One of my friends moaned to me last night as she had started cooking from scratch, as I had advised, but said it was costing her more. She sent me a picture of stuff from her fridge that she was going to throw away. They had been ingredients in recipes that she hadn’t used again and was going to waste. We chatted about how she could keep the cost down and so I thought I would share some of my tips with you. You probably know most of them but it is good to be reminded sometimes.
- Keep the ingredients simple using mainly staples from your kitchen. The less ingredients there are in a recipe the cheaper it will be. I rarely look at recipes with more than 6 ingredients.
- Weave ingredients that are going off in the fridge into other meals eg she was throwing away plain yoghurt which she could have used to make pizza dough, dips, served with fruit, or frozen to make a yoghurt bark.
- Base some of your weekly meals on no meat, or little meat. This doesn’t mean you have to start eating chick peas or other food the family would turn their nose up at. If you incorporated pizza, cheese and onion pie, or a curry they wouldn’t even twig what you are doing.
- Pad meat meals out. Add potato or beans to your meat pie. Add lentils, oats, bread crumbs or vegetables to your bolognaise or chilli.
- If you do want to use an ingredient that you won’t use for a bit, preserve it. I love Harissa paste but can’t afford to buy it often. When I do buy it I freeze it in ice cube trays and then bag it to use in meals when I want it. I do the same with lemon juice if I need the rind for a cake.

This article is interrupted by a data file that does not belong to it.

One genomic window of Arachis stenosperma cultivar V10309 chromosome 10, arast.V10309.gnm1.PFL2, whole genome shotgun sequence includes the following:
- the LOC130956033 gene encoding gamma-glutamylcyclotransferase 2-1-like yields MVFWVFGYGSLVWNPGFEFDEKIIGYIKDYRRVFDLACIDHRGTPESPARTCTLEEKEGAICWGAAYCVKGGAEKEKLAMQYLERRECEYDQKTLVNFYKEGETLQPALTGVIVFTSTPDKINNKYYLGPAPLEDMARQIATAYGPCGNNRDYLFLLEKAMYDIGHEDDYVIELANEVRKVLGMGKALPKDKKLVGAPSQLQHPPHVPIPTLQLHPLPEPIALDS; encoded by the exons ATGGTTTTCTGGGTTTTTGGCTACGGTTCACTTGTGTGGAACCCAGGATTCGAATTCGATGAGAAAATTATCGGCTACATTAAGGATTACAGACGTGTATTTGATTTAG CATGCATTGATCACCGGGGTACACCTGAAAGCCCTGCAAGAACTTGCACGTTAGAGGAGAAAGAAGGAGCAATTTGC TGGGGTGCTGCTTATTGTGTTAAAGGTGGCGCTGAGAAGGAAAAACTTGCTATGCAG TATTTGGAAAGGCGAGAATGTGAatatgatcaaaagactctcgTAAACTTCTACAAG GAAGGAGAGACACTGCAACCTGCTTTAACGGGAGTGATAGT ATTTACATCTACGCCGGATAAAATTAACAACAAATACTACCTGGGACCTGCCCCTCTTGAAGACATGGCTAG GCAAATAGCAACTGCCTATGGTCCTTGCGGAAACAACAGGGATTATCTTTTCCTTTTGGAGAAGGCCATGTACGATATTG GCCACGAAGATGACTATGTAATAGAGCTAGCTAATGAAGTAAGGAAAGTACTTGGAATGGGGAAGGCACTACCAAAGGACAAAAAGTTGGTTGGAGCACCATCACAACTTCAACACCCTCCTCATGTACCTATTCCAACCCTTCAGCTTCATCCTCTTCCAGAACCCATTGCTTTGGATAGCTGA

- Batch cook. Stretch a meal and freeze it to save another time eg. I will make a big pan of bolognaise using vegetables and two big handfuls of red lentils with 250g of minced beef. Out of this pan of bolognaise I will probably make 3 meals. These might include things like lasagna, serving with spaghetti, serving with a pie crust, mixing some with left over mash and making pasties, making savoury pancakes, serving with mash potato on top, or putting in tortilla wraps and airfrying until crisp. If the oven is on try to fill it. If I don’t have much time I will just throw in a rice pudding or something simple so that I don’t waste electricity.
- Don’t be a brand snob. If you are putting baked beans in a pasties with some sliced sausage and cheese they don’t need to be a high quality brand. You don’t need a branded flour to make pastry. Even if your family will only eat branded products you can still cook from scratch with cheaper products, no one will notice. (To be honest my family didn’t notice when I poured Aldi ketchup into a Heinz bottle, or put an Aldi cereal bag into a Kelloggs box either 😊).
- Mix up leftovers to make a meal eg if you have a bit of left over chicken and a bit of ham from packed lunches, turn them into a pie. If you have leftover mash potato and half a can of tuna make a couple of fish cakes.
- Plan your weekly meals around 2 or 3 of the most expensive ingredients. A pack of sausages can make two meals if cut in half and used in a toad in the hole and a sausage quiche, or sausage casserole. A chicken can be served as a Sunday dinner and then make a chicken pie, a chicken supreme, chicken curry or serve with chips, for instance. I will often get 5 meals for 2 of us out of a chicken.
- If you shop weekly, plan to cook the meals at the beginning of the week with the ingredients that will go off (or prep and freeze them).
Cooking from scratch may seem hard work at first but if you are creative and keep it simple it can save you a lot of money. You will gradually find meals that you can make quickly when you have little time, and you may even start to enjoy the challenge of cooking to lower your food budget, as I do.